//AFSPA: The Question to Democracy

AFSPA: The Question to Democracy

David Buhril, Kangala Online

The Armed Forces Special Power Act, AFSPA, popularly called the “draconian law” has, once again, become the favourite toy in the politicians’ cradle. As the fever of the 9th Manipur Legislative Assembly election grips, AFSPA becomes the catchword. As if it is the soul of their political salvation, politicians swear on it without any hesitation. AFSPA becomes the shared agenda for the contesting candidates.

As “democratic election” gears up in Manipur, the operation of AFSPA poses a big question to the kind of democracy we are living with. Is free and fair democratic election really valid under such circumstances, when “inhumane” law prevails with unbridled power given to the Armed Forces? If the conduct of election is seen as a continuity of democracy, we are not far from accepting the continuity of AFSPA as democratic. The election, which is supposed to be a democratic means of empowering the people, is, however, a big contradiction as the secret ballot hangs on the draconian law. The whole drama is a face saving exercise for the mysterious democracy, whose face we have not yet seen. The “concert for democracy” swings without any democracy. If today democracy is seen as following formal procedures to allow dissent and multi-party election, democracy is, then, alive without its heart and soul. India as a flawed democracy is rightly said. The flaw being the inability of its institutions to be accountable and efficient in its operation. What we see in Manipur and in different parts of the North East is a deficit of trust in everything. What not?

The party politics or say the electoral politics has stirred with a temper and tone to repeal AFSPA after the election forms its own house. But with a condition, if they are elected to power. AFSPA has posed a big political challenge not only for the politicians but also for the authorities as well as several NGOs. As everyone battles with what comes first, peace and development or AFSPA, the tone and tenor becomes promising in the ambiguity. Manipur Chief Minister Okram Ibobi Singh belongs to the tribe who believed in the return of peace as the condition for repealing the Act. AFSPA is hidden in the most ambiguous excuse of the absence of peace, when it is already clogged in the spiral from the offshoot that gripped the entire North-East. When that becomes evident, one cannot, but wonder whether the meaning would be delivered with the politicians poking a small but sensitive constituency. When the killing spree in Assam could have a spillover effect on the prospect of AFSPA in Manipur, the campaigning chorus will face more orchestration even if everyone sits with power. The politicians’ race for mileage would turn out to be a mute tirade when none of them has a concrete design to repeal the Act.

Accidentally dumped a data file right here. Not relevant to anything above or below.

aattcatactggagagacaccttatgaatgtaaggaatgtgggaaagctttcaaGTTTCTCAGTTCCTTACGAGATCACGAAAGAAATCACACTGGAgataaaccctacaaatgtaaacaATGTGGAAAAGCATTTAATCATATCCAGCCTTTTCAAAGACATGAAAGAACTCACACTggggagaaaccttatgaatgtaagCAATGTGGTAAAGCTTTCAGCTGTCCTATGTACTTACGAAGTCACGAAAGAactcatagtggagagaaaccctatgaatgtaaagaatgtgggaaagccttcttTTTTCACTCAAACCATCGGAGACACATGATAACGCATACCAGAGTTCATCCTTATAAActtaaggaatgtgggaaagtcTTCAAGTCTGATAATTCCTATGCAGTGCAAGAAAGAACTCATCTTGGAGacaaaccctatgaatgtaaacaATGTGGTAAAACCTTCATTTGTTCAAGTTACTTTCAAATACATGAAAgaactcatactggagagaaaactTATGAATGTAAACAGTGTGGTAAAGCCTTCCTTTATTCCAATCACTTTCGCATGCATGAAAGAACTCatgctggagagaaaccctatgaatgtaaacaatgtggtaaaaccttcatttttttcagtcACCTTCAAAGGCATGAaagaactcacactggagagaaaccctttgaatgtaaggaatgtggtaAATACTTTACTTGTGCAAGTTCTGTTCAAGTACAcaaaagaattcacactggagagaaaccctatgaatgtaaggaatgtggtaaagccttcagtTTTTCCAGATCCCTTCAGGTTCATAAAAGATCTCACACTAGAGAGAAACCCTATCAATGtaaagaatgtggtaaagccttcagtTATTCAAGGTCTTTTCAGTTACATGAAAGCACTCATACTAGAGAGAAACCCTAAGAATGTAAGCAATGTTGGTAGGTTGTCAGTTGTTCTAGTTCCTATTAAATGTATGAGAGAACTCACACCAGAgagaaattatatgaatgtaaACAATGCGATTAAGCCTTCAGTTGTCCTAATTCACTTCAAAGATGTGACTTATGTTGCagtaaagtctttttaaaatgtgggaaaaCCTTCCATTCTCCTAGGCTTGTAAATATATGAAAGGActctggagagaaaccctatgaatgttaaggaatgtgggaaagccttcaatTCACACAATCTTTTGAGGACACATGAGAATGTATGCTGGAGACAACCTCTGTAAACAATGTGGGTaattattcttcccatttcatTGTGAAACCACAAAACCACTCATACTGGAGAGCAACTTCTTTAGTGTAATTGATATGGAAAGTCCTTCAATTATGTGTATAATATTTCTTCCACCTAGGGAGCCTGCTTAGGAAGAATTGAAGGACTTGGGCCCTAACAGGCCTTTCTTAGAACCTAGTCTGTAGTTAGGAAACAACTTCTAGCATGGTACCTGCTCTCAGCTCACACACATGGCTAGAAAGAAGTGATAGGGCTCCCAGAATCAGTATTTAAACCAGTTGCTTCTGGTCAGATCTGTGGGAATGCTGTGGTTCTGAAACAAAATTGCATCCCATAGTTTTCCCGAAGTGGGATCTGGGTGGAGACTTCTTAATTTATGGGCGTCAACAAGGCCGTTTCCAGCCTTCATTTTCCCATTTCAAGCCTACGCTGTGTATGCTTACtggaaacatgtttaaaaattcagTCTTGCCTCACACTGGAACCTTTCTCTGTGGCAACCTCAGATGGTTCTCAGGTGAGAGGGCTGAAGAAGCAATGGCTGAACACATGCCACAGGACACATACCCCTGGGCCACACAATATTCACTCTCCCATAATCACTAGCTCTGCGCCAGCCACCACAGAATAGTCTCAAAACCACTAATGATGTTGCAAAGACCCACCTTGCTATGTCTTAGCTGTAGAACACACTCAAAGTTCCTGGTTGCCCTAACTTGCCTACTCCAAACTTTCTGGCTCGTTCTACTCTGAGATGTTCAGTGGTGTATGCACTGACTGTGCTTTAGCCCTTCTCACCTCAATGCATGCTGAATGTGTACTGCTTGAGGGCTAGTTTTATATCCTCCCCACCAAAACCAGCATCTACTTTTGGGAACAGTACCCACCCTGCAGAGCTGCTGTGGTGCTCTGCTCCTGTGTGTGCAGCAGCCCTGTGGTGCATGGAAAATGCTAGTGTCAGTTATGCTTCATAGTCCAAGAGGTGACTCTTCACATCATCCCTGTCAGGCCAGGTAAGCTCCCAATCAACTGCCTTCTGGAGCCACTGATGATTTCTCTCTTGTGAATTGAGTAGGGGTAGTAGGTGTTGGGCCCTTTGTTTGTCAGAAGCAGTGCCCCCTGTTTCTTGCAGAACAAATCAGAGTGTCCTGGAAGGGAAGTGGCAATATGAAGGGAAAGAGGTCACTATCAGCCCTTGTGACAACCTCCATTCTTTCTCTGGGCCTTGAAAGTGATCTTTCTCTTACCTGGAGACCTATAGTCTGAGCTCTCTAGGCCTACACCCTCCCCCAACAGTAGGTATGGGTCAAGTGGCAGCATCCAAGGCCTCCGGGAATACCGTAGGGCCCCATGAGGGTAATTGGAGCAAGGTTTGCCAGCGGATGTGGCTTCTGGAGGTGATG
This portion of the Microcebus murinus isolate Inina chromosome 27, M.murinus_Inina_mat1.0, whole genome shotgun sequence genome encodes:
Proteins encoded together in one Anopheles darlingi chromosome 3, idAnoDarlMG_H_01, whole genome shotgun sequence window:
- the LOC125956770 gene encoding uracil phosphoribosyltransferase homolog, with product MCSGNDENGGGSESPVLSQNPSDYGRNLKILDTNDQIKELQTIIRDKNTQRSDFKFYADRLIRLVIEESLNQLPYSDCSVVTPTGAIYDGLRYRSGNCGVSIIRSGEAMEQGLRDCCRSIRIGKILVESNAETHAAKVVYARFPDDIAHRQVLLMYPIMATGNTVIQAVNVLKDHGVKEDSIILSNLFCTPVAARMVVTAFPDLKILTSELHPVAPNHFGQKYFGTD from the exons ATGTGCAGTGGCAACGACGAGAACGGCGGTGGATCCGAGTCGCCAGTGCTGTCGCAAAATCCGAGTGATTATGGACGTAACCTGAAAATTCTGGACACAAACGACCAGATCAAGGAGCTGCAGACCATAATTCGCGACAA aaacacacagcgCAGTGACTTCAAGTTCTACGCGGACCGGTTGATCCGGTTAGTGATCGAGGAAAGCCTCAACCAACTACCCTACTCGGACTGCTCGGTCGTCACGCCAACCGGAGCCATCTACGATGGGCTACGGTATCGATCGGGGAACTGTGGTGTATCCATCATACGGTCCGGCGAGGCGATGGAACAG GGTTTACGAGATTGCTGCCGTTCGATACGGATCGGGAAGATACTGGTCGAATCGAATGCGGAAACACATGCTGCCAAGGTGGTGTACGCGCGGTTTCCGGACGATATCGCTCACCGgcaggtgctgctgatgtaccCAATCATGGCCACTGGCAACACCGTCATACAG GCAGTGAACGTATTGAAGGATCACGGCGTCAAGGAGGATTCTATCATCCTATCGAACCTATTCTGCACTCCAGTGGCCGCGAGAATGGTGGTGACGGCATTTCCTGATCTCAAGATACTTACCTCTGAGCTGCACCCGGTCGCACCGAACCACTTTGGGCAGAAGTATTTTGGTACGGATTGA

That, once again, proved that the AFSPA chorus is situation created. It has to be when they failed to provide regular electricity, road and connectivity, safe drinking water, healthcare, institutions, playgrounds and what not. I was told only about 15.1 percent household in Manipur get access to safe drinking water. Nature is good to the rest. Imagine two hours of power supply in forty-eight hours. Imagine also the spine chilling record of over 400 cases of bloody violence in Manipur in the last four years. In the year 2006, there was a record of 418 cases of violence by undergrounds accounting for death of 73 civilians and 27 security personnel.

The question is what and where is the leverage? There is a need to test and run in every situation, which should be the alternative. A realist approach should substitute the soft stand that has been representing the region with AFSPA hatching no change at all. That would eventually allow any change a chance to take place in the space clogged with inhumane colonial Act stagnating the prospect for democracy and development. Fifty-seven years of swaying to merely fit into the political game of power quest has delivered nothing. The Act seems to be taken as a dead end in itself. One thing very clear is that peace or stability would not be established by strengthening the Armed Forces. But the land has been militarised. The rest is supposedly seen as militants if not victims of that. The unbridge gap of distrust grows evidently bigger. The only progress actually.

Prime Minister Manmohan Singh had earlier expressed his desire to relief the draconian act by giving a humane touch to it. AFSPA is the new untouchable item in the democratic space. Even though the authorities had shown compelled concern to touch the seemingly untouchable Act, the concern and motives are always suppressed. BP Jeevan Reddy Report as well as the numerous movements from the civil society for its repeal has been putting reasonable pressure. The protest is moving promisingly from Irom Sharmila Chanu to the United Nations. But will it be what it will be. Or is this what it really ought to be? So far a lukewarm response seems to be what it begets as “democracy” is cast once again into the ballot. One thing very popular with the general public in Manipur is the often-asked question, whether things, as they are, are real or not. Right now, politicians battling for power are baking their cake with AFSPA. As the ballot inked the finger of the right hand, AFSPA also wave on the left hand. A big reminder that right is not right. The question remains, is this democracy real or not?